Why was this work done?
The flood risk to Carterton from the Mangatarere Stream has long been recognised. The risk is known from:
- Local knowledge and historical photos
- Visible former river channels that could carry water into Carterton
- Previous work done to estimate this hazard in the 1990s and included in the Wairarapa Combined District Plan (based on a 50-year/2% Annual Exceedance Probability, AEP1)
This risk is mainly from the stream breaking out of its channel to the north of the town.
In 2012, GWRC identified Carterton as being a high priority for further investigations to better understand the flood hazard.
How was the flood study area developed?
In 2014, Opus International Consultants prepared two draft reports for GWRC – one report on the hydrology of the Mangatarere Stream and the other on preliminary flood modelling including flood maps. This work was finalised in 20182.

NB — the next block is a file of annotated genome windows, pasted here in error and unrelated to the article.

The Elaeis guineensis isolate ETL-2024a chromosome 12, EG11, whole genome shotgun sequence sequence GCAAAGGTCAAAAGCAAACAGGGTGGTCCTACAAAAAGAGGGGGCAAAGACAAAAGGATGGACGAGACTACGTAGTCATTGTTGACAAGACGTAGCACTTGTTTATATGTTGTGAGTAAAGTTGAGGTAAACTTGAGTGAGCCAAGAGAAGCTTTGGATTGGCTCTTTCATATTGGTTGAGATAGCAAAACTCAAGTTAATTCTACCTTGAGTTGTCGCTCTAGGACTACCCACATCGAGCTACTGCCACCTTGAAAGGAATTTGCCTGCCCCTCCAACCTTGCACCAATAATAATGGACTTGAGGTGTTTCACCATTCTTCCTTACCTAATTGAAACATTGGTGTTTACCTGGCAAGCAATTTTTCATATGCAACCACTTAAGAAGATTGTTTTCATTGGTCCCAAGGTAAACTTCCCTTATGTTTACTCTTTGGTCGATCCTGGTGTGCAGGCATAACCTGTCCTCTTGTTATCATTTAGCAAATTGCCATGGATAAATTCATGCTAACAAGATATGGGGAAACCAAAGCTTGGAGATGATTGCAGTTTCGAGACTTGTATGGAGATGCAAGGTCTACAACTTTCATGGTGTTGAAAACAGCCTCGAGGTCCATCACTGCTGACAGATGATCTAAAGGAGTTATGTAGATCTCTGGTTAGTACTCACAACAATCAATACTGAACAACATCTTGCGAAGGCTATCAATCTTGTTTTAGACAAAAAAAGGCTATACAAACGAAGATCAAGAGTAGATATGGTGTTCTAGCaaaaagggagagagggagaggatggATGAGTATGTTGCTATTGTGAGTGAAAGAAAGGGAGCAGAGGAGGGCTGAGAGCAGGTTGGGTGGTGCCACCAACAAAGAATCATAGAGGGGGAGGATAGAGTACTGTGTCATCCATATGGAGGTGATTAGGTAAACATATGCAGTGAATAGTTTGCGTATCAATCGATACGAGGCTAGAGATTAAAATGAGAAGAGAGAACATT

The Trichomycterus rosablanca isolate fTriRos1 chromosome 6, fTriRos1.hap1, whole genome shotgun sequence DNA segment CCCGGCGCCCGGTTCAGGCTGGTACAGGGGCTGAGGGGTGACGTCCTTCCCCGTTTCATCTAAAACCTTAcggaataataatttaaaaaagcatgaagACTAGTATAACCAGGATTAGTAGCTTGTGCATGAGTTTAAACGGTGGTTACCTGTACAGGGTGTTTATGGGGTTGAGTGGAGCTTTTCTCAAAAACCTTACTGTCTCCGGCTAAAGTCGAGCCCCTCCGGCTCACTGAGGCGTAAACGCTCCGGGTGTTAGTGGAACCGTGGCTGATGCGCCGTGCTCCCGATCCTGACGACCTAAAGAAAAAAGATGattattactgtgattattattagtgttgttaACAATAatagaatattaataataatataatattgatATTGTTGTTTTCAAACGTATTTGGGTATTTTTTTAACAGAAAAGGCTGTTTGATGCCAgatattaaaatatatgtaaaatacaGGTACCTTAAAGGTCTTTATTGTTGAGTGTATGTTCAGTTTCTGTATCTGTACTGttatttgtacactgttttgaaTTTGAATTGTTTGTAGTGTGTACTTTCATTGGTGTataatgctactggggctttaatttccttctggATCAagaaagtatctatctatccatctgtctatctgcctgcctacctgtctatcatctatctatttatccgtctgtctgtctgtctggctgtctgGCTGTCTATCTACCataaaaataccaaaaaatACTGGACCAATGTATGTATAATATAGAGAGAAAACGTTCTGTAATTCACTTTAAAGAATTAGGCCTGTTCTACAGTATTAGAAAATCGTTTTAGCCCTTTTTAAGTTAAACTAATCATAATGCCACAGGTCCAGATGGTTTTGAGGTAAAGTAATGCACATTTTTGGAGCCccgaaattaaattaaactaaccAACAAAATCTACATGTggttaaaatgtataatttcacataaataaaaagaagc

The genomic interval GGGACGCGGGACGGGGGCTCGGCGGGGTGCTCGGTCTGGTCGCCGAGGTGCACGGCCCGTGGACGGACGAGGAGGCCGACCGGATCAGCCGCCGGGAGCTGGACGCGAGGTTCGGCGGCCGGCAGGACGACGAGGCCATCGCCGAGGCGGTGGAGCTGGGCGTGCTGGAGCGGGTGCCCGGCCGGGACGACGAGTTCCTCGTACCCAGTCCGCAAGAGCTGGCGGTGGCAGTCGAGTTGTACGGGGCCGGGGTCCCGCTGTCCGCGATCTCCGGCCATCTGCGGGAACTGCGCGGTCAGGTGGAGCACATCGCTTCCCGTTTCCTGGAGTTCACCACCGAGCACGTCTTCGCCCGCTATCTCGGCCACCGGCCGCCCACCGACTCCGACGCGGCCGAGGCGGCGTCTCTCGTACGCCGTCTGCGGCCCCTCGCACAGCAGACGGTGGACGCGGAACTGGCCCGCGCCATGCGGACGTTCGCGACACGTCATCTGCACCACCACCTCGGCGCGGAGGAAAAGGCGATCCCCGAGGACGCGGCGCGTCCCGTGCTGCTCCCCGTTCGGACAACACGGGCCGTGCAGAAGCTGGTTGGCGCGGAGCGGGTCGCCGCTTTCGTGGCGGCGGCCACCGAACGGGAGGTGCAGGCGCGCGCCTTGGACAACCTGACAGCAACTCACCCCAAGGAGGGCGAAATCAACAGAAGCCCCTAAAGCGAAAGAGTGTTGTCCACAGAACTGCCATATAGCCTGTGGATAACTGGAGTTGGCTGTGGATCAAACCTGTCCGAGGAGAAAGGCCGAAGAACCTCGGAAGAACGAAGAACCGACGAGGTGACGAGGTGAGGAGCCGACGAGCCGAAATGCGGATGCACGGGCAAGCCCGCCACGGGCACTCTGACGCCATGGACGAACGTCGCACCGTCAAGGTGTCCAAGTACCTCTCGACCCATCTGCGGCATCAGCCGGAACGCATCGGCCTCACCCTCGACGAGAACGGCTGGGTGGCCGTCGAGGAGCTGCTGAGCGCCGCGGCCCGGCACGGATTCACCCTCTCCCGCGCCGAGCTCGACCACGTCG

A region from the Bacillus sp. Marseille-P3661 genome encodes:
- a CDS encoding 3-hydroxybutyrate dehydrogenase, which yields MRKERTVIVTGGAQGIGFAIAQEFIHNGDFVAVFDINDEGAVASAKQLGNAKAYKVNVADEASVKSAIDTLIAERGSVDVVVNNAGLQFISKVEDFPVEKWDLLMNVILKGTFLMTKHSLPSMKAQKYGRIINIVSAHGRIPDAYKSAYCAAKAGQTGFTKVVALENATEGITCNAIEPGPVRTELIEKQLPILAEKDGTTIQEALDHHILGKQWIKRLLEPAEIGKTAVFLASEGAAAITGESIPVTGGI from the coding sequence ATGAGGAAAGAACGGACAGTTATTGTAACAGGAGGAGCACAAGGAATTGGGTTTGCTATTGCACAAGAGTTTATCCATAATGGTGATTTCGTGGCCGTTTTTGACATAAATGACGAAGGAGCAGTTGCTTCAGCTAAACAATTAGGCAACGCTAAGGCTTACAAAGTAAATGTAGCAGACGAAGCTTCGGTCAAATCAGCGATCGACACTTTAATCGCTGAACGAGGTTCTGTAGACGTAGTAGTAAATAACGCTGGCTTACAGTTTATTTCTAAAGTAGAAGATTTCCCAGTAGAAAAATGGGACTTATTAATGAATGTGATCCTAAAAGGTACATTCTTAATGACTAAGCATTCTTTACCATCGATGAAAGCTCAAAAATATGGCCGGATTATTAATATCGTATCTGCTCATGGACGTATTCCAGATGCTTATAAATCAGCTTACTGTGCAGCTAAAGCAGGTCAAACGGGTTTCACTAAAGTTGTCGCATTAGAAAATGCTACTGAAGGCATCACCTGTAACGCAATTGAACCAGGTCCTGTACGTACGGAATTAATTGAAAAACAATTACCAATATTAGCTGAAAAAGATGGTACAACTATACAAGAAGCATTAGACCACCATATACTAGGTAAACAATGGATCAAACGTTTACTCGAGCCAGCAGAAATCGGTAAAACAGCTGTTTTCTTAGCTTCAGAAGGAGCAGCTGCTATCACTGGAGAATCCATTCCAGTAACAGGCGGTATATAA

The preliminary flood modelling used an estimate of the size of a 100-year/1% AEP flood. Because our climate is changing, and decisions about building houses and infrastructure have long-lasting implications, an additional allowance of 20% flow was included to account for climate change to the end of this century. This is consistent with current Regional Council policy and current guidelines from the Ministry for the Environment.
Normally, a flood hazard map would use a further allowance to account for uncertainties in the information (often called “freeboard”) however this should be done following a more detailed analysis. In this case, we wanted to define an area that is potentially subject to flooding and that requires further investigation. Because the greatest uncertainty is usually the hydrology (how much water comes down the river, and the peak flow) GWRC and CDC decided to add an extra 20% factor onto the preliminary flood maps in order to define the Flood Study Area. This will be replaced with a more detailed consideration of the uncertainties during the next phase.